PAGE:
Employees working in sales are not always eligible for overtime compensation when they work more than eight hours a day or forty hours a week, but employers can’t just give a worker the title of “sales representative” and think that’s enough to classify them as exempt from overtime.
Although the federal Fair Labor Standards Act (FLSA) does allow certain employees to be held exempt from the requirement to pay one and one-half times their normal hourly wage for overtime spent working, the legislation is very specific about the requirements employees need to meet in order to qualify for the exemption. Nevertheless, many employers are always looking for ways to save a buck and the methods they choose are not always legal. Misclassifying employees as exempt from overtime compensation, even when they don’t qualify, is a common way for employers to get the most amount of work out of their employees for the lowest cost.
According to a recent class action wage and hour lawsuit against Herr Foods Inc., the potato chip manufacturer allegedly violated the FLSA and Pennsylvania wage laws by refusing to pay their delivery drivers the proper overtime compensation when they worked more than forty hours a week. According to the complaint, the delivery drivers were called “route sales representatives” and were paid a salary in addition to a commission that was based on the sales the drivers made to retailers on their delivery routes. That method of payment allegedly did not cover proper overtime compensation for the drivers, who claim they worked 50 hours per week on average.
Kalvin D., a former employee of the snack maker, filed the class action overtime lawsuit against the Herr’s back in October 2013 on behalf of himself and all other similarly situated current and former drivers for the snack company. The class period extends from October 2005 to December 2012 and includes more than 1,000 members.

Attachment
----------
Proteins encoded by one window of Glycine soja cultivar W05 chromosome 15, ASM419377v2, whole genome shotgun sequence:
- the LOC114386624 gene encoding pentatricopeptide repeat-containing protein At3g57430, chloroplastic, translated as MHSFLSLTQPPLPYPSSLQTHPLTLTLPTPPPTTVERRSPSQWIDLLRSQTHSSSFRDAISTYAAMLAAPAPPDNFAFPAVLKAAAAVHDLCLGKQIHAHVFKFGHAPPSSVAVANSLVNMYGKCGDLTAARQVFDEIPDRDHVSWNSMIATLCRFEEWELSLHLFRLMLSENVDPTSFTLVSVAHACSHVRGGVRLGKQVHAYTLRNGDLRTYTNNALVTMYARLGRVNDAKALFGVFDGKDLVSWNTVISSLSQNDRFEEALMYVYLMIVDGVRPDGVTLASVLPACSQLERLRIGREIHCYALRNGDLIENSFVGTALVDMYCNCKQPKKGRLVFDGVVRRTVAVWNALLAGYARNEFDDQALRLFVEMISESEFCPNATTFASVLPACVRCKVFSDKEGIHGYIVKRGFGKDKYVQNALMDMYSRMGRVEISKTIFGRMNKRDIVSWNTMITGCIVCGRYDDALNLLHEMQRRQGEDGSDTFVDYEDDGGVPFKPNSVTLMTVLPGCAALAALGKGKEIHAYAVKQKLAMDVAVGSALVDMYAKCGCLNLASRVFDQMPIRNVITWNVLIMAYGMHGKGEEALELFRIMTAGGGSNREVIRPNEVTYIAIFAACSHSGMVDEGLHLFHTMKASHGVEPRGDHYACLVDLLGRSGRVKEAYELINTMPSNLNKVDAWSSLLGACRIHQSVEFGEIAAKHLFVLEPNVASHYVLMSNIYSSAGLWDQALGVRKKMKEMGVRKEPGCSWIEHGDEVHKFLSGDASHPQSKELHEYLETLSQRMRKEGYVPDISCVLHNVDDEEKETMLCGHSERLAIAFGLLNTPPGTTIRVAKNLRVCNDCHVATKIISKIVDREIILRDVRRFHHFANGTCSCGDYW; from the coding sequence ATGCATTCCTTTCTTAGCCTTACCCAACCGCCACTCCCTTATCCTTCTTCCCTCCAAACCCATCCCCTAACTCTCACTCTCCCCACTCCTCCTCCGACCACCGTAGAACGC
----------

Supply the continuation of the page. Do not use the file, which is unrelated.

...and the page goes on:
Herr’s and the class of plaintiffs recently agreed to settle the overtime lawsuit for $2 million. Given that the attorneys working on behalf of the plaintiffs agreed to do so on a contingency (meaning they only got paid if the plaintiffs won or the case settled), the motion to approve the settlement also asked the court to award the plaintiffs’ attorneys one third the amount of the settlement, plus $13,220.77 in legal costs incurred by filing the lawsuit.
The attorneys for the class of drivers believe they have done their duty in representing the interests of their clients, and that has been proven by the fact that none of the class members have objected to the terms of the settlement and only five have chosen to opt out.
There are many reasons class members might choose to opt out of a settlement agreement, even if they agree the terms are fair. They may want to reserve their right to pursue a related claim against Herr’s or, if they’re still working for Herr’s, they might not want to be associated with a lawsuit against their current employer, or even their former employer if they don’t want that dispute on their record.
A court judge needs to grant preliminary approval of the settlement agreement, and then final approval before the matter can be considered settled and payments can start going out.
The Chicago class action and employment law attorneys at the Chicago Overtime Law Center have three decades of experience fighting to help employees who are victims of wage, overtime and tip theft by their employers. We have a team of Chicago unpaid overtime lawyers who concentrate on prosecuting state and nationwide class action lawsuits. Our attorneys work out of Chicago and Oak Brook offices and pursue claims for workers all over the Chicago area including Hoffman Estates and Schaumburg We protect unpaid workers who haven’t received overtime throughout the Chicago area including in DuPage, Kendall, Lake, McHenry, Kane and Cook Counties.
Our Downers Grove and Crystal Lake overtime and employment lawyers are intimately familiar with the issues that arise during wage claim litigation, and we know the laws that govern overtime cases well. Many employers mis-classify employees as being exempt from overtime laws and pay workers salaries instead of hourly wages in order to avoid paying them overtime. Some employers mistakenly classify employees as exempt and others intentionally do so in order to circumvent the law. In either case, workers do not receive the wages they should, and a lawsuit may be the only way to recover their earned wages.
The Chicago Overtime Law Center is based in Chicago and Oak Brook, and represents clients throughout the country who have unpaid overtime and other employment right claims.